ABYC Marine Safety Standards

ABYC Marine Safety Standards

I decided to create an article with an easy-to-read and understand list of the most basic ABYC Marine Safety Standards that everyone should know and follow. My goal is to update this article once a week with a new standard. So please check back weekly!


Supporting of the conductor shall occur every 18inches. You could certainly provide support well before the 18inch mark if you would like. There are various ways to provide support for the conductor; Insulated metallic clamps, plastic clamps, screw mount zip ties, wire trays, and zip ties with mounts.

I mainly use insulated metallic clamps and screw-mount zip ties. I am a big fan of the insulated metallic clamps. ABYC also specifies the use of metallic clamps for all conductors routed near machinery, engines, and moving shafts. If you are using metallic clamps and not insulated metallic clamps, you must provide chafe protection for the conductor at the location of the metallic clamp. To keep it easy, I only use insulated metallic clamps from Ancor.

Here is the exact ABYC Marine Safety Standard regarding wire support: Conductors shall be supported throughout their length or shall be secured at least every 18 in (455 mm) by one of the following methods: by means of nonmetallic clamps sized to hold the conductors firmly in place. Nonmetallic straps or clamps shall not be used over engine(s), moving shafts, other machinery, or passageways, if failure would result in a hazardous condition. The material shall be resistant to oil, gasoline (petrol), and water and shall not break or crack within a temperature range of -40-185°F (-40-85°C); by means of metal straps or clamps with smooth, rounded edges to hold the conductors firmly in place without damage to the conductors or insulation. That section of the conductor or cable directly under the strap or clamp shall be protected by means of a loom, tape, or another suitable wrapping to prevent injury to the conductor; or by means of metal clamps lined with an insulating material resistant to the effects of oil, gasoline(petrol), and water.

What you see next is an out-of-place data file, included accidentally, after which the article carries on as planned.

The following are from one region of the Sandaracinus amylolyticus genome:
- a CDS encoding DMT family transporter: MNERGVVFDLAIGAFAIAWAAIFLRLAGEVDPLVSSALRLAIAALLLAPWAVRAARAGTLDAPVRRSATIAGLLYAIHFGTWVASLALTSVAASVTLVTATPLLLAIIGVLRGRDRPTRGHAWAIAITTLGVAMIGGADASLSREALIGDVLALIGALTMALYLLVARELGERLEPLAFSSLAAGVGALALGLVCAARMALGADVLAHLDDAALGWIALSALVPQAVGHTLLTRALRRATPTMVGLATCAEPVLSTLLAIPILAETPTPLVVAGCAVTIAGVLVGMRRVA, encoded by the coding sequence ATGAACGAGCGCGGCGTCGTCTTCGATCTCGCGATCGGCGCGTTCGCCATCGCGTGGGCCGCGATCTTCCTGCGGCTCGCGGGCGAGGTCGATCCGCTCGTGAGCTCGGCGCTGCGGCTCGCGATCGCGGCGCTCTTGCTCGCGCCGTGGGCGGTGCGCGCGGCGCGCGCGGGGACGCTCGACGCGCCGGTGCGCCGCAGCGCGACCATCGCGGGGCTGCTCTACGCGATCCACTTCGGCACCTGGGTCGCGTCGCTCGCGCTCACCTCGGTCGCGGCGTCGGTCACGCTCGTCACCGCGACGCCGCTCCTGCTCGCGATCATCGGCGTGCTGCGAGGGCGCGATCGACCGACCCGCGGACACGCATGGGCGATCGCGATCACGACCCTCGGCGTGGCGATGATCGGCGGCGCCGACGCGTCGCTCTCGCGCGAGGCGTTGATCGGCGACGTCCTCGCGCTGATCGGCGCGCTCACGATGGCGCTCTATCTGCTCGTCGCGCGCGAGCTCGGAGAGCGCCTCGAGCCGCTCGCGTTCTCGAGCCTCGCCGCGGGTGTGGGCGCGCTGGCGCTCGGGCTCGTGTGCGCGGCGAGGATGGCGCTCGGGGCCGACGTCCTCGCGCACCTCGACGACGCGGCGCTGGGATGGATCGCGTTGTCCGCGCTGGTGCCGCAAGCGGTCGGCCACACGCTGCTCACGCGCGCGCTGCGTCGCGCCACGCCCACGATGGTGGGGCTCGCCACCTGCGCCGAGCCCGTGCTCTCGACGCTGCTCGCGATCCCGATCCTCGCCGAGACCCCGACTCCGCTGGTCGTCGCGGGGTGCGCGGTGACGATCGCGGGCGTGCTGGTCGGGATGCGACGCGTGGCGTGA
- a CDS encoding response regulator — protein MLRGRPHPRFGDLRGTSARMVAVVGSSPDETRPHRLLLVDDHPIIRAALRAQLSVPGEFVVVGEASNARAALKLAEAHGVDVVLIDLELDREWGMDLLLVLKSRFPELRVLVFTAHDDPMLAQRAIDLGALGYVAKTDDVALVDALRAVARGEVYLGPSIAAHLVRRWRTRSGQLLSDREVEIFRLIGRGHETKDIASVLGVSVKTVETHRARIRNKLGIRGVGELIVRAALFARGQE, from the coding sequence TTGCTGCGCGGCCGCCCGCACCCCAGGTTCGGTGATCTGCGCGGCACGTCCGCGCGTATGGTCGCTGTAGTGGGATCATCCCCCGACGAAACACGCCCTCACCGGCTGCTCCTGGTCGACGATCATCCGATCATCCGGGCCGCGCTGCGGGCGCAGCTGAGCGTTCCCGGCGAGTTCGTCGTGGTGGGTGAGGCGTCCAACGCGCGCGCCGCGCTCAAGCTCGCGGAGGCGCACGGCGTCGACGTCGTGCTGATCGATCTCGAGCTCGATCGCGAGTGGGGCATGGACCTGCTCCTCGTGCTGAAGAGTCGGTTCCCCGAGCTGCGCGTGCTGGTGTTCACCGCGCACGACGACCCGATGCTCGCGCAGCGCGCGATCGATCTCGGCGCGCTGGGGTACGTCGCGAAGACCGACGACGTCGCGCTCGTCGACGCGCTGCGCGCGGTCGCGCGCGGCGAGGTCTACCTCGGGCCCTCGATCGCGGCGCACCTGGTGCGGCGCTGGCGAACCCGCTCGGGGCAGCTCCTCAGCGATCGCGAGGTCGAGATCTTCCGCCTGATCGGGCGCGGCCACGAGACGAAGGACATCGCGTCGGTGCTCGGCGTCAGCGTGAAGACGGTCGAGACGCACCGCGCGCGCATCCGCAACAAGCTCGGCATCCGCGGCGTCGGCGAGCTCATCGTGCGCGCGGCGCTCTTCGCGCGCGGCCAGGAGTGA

EXCEPTIONS to E- through E-

1. Battery cables within 36 in (914 mm) of a battery terminal.

2. Cables attached to outboard engines for the length required for normal engine operation.

3. Final termination for battery cables to the outboard or inboard engine connection can be up to 24 in (600 mm) if contained in a sheath for this distance.



I see this standard betrayed often. Especially on the battery terminal posts. It’s an easy standard to follow once you are aware of it.

You can attach a maximum of FOUR terminals to any one terminal stud. I strive for one terminal per post, but sometimes that is just not feasible. And that’s ok, as ABYC gives you the grace of allowing up to four.

Once you start stacking terminals on a single terminal post, you must start with the highest current draw conductor at the base of the terminal post. Then the next highest current draw conductor goes on, followed by the next highest, and so on. View it as building a pyramid.

Another important factor to remember is you must use the right size terminal for that specific terminal post. If the terminal post is 5/16th, use a 5/16th terminal. Your terminal can’t be bigger i.e.- 3/8th. You need your terminal to fit correctly and allow the most surface-to-surface contact between the terminal and the terminal post.

Even though you are allowed to have up to four terminals on a single terminal post, doesn’t mean you should, or that it can safely be done. Sometimes it can’t. Especially if the terminal post is a smaller size. You must make sure your lock washer and nut (or nylock nut) can be fastened down correctly and to spec.

A great way to conquer this standard is the use of terminal blocks and busbars. If multiple terminals go to a single terminal post, you can simply install a multi-post busbar. You install all the terminals onto the busbar and then have just one cable going from the busbar to that single terminal post.



Here is the exact ABYC Marine Safety Standard regarding Terminal Post Connections: No more than four terminals shall be secured to any one terminal stud. If additional connections are necessary, two or more terminal studs shall be connected using jumpers or copper straps. Multiple conductors connected to a terminal stud shall be installed with the highest ampacity conductor terminal closest to the base, followed by successively smaller ampacity conductor terminals. Ring and captive spade-type terminal connectors shall be the same nominal size as the stud.


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